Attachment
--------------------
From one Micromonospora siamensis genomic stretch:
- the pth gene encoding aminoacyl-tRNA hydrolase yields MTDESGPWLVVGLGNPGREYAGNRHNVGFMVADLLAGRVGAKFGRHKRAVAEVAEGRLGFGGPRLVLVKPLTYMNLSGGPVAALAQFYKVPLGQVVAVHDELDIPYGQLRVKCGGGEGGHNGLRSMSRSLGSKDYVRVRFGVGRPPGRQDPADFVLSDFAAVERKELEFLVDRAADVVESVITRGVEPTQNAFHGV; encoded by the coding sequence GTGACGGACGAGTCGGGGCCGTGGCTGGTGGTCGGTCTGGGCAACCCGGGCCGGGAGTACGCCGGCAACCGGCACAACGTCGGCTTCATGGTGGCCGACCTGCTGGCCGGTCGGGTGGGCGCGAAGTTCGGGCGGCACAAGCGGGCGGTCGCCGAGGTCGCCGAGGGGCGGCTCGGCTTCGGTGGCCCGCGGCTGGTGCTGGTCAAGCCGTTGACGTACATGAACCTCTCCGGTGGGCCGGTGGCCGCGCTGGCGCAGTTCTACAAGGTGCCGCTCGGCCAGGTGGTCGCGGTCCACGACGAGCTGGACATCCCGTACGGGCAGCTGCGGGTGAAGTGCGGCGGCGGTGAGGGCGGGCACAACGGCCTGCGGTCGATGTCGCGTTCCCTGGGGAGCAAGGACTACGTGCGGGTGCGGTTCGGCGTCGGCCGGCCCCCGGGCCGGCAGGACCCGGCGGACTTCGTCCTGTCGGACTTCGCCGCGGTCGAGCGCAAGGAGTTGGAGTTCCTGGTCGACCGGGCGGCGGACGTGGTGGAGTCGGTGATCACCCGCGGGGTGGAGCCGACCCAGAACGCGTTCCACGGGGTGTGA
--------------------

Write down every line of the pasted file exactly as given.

From one Micromonospora siamensis genomic stretch:
- the pth gene encoding aminoacyl-tRNA hydrolase yields MTDESGPWLVVGLGNPGREYAGNRHNVGFMVADLLAGRVGAKFGRHKRAVAEVAEGRLGFGGPRLVLVKPLTYMNLSGGPVAALAQFYKVPLGQVVAVHDELDIPYGQLRVKCGGGEGGHNGLRSMSRSLGSKDYVRVRFGVGRPPGRQDPADFVLSDFAAVERKELEFLVDRAADVVESVITRGVEPTQNAFHGV; encoded by the coding sequence GTGACGGACGAGTCGGGGCCGTGGCTGGTGGTCGGTCTGGGCAACCCGGGCCGGGAGTACGCCGGCAACCGGCACAACGTCGGCTTCATGGTGGCCGACCTGCTGGCCGGTCGGGTGGGCGCGAAGTTCGGGCGGCACAAGCGGGCGGTCGCCGAGGTCGCCGAGGGGCGGCTCGGCTTCGGTGGCCCGCGGCTGGTGCTGGTCAAGCCGTTGACGTACATGAACCTCTCCGGTGGGCCGGTGGCCGCGCTGGCGCAGTTCTACAAGGTGCCGCTCGGCCAGGTGGTCGCGGTCCACGACGAGCTGGACATCCCGTACGGGCAGCTGCGGGTGAAGTGCGGCGGCGGTGAGGGCGGGCACAACGGCCTGCGGTCGATGTCGCGTTCCCTGGGGAGCAAGGACTACGTGCGGGTGCGGTTCGGCGTCGGCCGGCCCCCGGGCCGGCAGGACCCGGCGGACTTCGTCCTGTCGGACTTCGCCGCGGTCGAGCGCAAGGAGTTGGAGTTCCTGGTCGACCGGGCGGCGGACGTGGTGGAGTCGGTGATCACCCGCGGGGTGGAGCCGACCCAGAACGCGTTCCACGGGGTGTGA